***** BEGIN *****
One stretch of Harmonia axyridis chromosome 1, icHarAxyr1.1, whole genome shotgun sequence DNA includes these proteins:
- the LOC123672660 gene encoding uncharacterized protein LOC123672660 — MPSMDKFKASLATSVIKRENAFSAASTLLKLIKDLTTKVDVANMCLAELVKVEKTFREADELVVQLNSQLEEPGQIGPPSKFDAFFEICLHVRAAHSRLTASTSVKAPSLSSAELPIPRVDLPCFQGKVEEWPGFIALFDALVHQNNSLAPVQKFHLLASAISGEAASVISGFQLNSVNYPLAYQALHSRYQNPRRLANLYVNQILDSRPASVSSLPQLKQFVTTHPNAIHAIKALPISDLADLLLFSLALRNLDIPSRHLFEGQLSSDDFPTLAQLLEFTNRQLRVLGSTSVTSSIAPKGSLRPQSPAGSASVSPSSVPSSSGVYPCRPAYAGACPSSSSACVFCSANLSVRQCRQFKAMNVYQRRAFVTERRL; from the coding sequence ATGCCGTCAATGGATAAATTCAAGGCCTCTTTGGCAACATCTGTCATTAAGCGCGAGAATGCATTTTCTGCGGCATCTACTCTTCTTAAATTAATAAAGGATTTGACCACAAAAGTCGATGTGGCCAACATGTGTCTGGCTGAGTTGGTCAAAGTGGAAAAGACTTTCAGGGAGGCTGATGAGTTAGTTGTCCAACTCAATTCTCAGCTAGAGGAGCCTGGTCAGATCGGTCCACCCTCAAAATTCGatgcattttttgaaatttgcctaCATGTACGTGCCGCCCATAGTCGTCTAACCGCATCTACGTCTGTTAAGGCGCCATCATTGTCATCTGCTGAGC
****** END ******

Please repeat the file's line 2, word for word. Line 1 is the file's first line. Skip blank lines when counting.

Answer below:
- the LOC123672660 gene encoding uncharacterized protein LOC123672660 — MPSMDKFKASLATSVIKRENAFSAASTLLKLIKDLTTKVDVANMCLAELVKVEKTFREADELVVQLNSQLEEPGQIGPPSKFDAFFEICLHVRAAHSRLTASTSVKAPSLSSAELPIPRVDLPCFQGKVEEWPGFIALFDALVHQNNSLAPVQKFHLLASAISGEAASVISGFQLNSVNYPLAYQALHSRYQNPRRLANLYVNQILDSRPASVSSLPQLKQFVTTHPNAIHAIKALPISDLADLLLFSLALRNLDIPSRHLFEGQLSSDDFPTLAQLLEFTNRQLRVLGSTSVTSSIAPKGSLRPQSPAGSASVSPSSVPSSSGVYPCRPAYAGACPSSSSACVFCSANLSVRQCRQFKAMNVYQRRAFVTERRL; from the coding sequence ATGCCGTCAATGGATAAATTCAAGGCCTCTTTGGCAACATCTGTCATTAAGCGCGAGAATGCATTTTCTGCGGCATCTACTCTTCTTAAATTAATAAAGGATTTGACCACAAAAGTCGATGTGGCCAACATGTGTCTGGCTGAGTTGGTCAAAGTGGAAAAGACTTTCAGGGAGGCTGATGAGTTAGTTGTCCAACTCAATTCTCAGCTAGAGGAGCCTGGTCAGATCGGTCCACCCTCAAAATTCGatgcattttttgaaatttgcctaCATGTACGTGCCGCCCATAGTCGTCTAACCGCATCTACGTCTGTTAAGGCGCCATCATTGTCATCTGCTGAGC